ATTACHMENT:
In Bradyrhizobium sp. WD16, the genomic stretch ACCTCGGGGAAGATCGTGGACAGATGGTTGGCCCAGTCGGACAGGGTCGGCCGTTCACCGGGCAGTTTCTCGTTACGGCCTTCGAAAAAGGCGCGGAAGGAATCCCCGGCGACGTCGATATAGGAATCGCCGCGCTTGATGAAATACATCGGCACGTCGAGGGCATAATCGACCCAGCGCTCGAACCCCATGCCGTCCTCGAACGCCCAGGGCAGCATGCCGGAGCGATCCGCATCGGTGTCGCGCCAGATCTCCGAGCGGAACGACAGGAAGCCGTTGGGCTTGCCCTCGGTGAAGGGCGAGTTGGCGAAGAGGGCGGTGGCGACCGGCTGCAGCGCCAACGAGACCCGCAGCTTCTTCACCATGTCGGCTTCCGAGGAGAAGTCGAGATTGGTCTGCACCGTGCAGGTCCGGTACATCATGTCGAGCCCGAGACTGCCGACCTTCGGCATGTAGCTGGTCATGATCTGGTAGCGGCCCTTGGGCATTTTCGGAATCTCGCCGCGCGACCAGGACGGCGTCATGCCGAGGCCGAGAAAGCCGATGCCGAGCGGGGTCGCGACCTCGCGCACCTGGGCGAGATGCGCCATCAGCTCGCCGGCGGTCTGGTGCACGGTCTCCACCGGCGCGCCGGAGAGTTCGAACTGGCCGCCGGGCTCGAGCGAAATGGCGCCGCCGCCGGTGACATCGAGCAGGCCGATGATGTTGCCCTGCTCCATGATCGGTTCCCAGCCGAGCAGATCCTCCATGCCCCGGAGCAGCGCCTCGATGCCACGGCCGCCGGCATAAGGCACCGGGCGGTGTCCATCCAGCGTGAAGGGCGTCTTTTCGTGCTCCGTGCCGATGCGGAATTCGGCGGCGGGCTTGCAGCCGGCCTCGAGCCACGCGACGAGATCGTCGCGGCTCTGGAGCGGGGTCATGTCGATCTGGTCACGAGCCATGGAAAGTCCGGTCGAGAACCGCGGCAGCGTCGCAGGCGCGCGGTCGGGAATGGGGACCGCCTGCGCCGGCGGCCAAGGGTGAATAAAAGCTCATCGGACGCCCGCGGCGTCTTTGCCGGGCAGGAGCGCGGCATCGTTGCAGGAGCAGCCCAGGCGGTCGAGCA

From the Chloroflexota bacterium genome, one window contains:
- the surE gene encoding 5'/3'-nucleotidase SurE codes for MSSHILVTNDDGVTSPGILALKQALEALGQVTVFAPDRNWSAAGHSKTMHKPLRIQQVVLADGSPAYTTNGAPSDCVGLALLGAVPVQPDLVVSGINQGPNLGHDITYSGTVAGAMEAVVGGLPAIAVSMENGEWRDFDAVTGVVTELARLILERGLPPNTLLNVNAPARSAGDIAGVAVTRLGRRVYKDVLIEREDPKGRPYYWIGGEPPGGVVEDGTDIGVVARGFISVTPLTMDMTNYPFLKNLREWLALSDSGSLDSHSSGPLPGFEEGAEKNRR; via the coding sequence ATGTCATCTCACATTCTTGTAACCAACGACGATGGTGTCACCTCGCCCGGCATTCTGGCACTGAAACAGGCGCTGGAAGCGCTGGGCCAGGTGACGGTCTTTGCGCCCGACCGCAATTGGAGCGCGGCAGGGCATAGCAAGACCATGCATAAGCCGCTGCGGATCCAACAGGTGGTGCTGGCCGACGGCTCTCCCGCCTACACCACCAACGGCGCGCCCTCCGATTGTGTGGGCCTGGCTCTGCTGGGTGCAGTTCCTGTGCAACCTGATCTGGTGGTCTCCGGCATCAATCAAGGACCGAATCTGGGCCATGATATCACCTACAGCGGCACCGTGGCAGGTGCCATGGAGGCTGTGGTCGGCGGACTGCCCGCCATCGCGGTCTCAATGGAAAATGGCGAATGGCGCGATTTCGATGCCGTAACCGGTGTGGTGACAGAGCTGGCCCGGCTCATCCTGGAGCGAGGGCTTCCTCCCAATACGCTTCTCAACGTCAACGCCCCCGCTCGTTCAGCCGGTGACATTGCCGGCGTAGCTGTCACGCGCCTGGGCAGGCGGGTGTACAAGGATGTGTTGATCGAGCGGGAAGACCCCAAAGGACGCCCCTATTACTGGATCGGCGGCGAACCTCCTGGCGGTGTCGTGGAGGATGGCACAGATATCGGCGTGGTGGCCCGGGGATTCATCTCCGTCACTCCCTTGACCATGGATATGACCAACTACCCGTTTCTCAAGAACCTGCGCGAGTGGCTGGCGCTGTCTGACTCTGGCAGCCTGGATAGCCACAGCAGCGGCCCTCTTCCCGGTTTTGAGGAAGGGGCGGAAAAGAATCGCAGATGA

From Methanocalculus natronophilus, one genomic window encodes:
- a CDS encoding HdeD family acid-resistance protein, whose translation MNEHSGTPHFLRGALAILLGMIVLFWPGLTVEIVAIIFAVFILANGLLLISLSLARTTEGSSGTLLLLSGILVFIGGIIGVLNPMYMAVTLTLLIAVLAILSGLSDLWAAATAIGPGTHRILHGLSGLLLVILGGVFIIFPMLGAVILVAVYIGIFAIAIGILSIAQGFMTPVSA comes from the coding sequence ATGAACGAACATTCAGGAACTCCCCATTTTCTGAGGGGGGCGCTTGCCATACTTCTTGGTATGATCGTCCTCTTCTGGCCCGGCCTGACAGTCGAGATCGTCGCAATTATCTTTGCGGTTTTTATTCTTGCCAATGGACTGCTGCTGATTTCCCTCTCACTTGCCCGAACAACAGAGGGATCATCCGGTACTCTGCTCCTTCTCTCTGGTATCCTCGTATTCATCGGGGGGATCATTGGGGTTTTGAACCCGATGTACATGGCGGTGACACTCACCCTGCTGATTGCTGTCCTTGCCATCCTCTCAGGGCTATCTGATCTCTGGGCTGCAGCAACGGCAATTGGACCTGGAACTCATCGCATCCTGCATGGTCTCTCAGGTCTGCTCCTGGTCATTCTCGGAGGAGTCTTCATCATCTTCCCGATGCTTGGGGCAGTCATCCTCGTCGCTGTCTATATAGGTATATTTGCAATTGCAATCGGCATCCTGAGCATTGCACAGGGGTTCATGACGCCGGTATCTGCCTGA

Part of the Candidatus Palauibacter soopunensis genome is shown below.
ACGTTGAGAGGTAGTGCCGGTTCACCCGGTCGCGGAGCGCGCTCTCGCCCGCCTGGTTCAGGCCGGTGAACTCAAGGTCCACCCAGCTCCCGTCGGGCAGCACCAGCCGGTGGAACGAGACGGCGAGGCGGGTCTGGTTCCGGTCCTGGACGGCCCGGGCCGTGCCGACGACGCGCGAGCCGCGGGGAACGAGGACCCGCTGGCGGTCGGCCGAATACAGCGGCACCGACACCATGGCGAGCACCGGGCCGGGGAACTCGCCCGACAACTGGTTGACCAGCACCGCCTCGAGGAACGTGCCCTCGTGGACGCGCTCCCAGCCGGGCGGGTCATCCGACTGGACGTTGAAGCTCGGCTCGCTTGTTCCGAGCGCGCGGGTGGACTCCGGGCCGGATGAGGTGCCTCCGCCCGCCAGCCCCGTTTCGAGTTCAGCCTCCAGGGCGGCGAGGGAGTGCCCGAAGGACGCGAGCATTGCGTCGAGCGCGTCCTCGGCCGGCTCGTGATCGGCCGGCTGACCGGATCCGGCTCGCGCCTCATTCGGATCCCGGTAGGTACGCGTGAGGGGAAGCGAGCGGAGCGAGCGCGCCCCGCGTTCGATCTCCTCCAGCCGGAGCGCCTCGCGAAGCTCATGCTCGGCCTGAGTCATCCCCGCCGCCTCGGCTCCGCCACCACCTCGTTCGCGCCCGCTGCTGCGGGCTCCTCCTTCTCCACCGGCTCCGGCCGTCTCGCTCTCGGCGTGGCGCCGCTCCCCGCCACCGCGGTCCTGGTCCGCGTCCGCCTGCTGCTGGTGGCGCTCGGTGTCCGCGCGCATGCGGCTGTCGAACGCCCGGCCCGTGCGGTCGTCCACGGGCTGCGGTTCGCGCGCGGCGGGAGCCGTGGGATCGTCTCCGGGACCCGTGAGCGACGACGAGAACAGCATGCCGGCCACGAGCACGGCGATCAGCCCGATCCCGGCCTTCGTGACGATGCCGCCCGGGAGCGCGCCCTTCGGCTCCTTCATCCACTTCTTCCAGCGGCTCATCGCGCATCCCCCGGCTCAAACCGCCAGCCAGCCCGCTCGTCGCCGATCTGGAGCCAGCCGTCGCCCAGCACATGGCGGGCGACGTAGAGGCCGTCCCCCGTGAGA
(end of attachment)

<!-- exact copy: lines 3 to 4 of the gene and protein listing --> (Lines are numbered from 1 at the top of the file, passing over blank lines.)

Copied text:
- the surE gene encoding 5'/3'-nucleotidase SurE codes for MSSHILVTNDDGVTSPGILALKQALEALGQVTVFAPDRNWSAAGHSKTMHKPLRIQQVVLADGSPAYTTNGAPSDCVGLALLGAVPVQPDLVVSGINQGPNLGHDITYSGTVAGAMEAVVGGLPAIAVSMENGEWRDFDAVTGVVTELARLILERGLPPNTLLNVNAPARSAGDIAGVAVTRLGRRVYKDVLIEREDPKGRPYYWIGGEPPGGVVEDGTDIGVVARGFISVTPLTMDMTNYPFLKNLREWLALSDSGSLDSHSSGPLPGFEEGAEKNRR; via the coding sequence ATGTCATCTCACATTCTTGTAACCAACGACGATGGTGTCACCTCGCCCGGCATTCTGGCACTGAAACAGGCGCTGGAAGCGCTGGGCCAGGTGACGGTCTTTGCGCCCGACCGCAATTGGAGCGCGGCAGGGCATAGCAAGACCATGCATAAGCCGCTGCGGATCCAACAGGTGGTGCTGGCCGACGGCTCTCCCGCCTACACCACCAACGGCGCGCCCTCCGATTGTGTGGGCCTGGCTCTGCTGGGTGCAGTTCCTGTGCAACCTGATCTGGTGGTCTCCGGCATCAATCAAGGACCGAATCTGGGCCATGATATCACCTACAGCGGCACCGTGGCAGGTGCCATGGAGGCTGTGGTCGGCGGACTGCCCGCCATCGCGGTCTCAATGGAAAATGGCGAATGGCGCGATTTCGATGCCGTAACCGGTGTGGTGACAGAGCTGGCCCGGCTCATCCTGGAGCGAGGGCTTCCTCCCAATACGCTTCTCAACGTCAACGCCCCCGCTCGTTCAGCCGGTGACATTGCCGGCGTAGCTGTCACGCGCCTGGGCAGGCGGGTGTACAAGGATGTGTTGATCGAGCGGGAAGACCCCAAAGGACGCCCCTATTACTGGATCGGCGGCGAACCTCCTGGCGGTGTCGTGGAGGATGGCACAGATATCGGCGTGGTGGCCCGGGGATTCATCTCCGTCACTCCCTTGACCATGGATATGACCAACTACCCGTTTCTCAAGAACCTGCGCGAGTGGCTGGCGCTGTCTGACTCTGGCAGCCTGGATAGCCACAGCAGCGGCCCTCTTCCCGGTTTTGAGGAAGGGGCGGAAAAGAATCGCAGATGA

From Methanocalculus natronophilus, one genomic window encodes: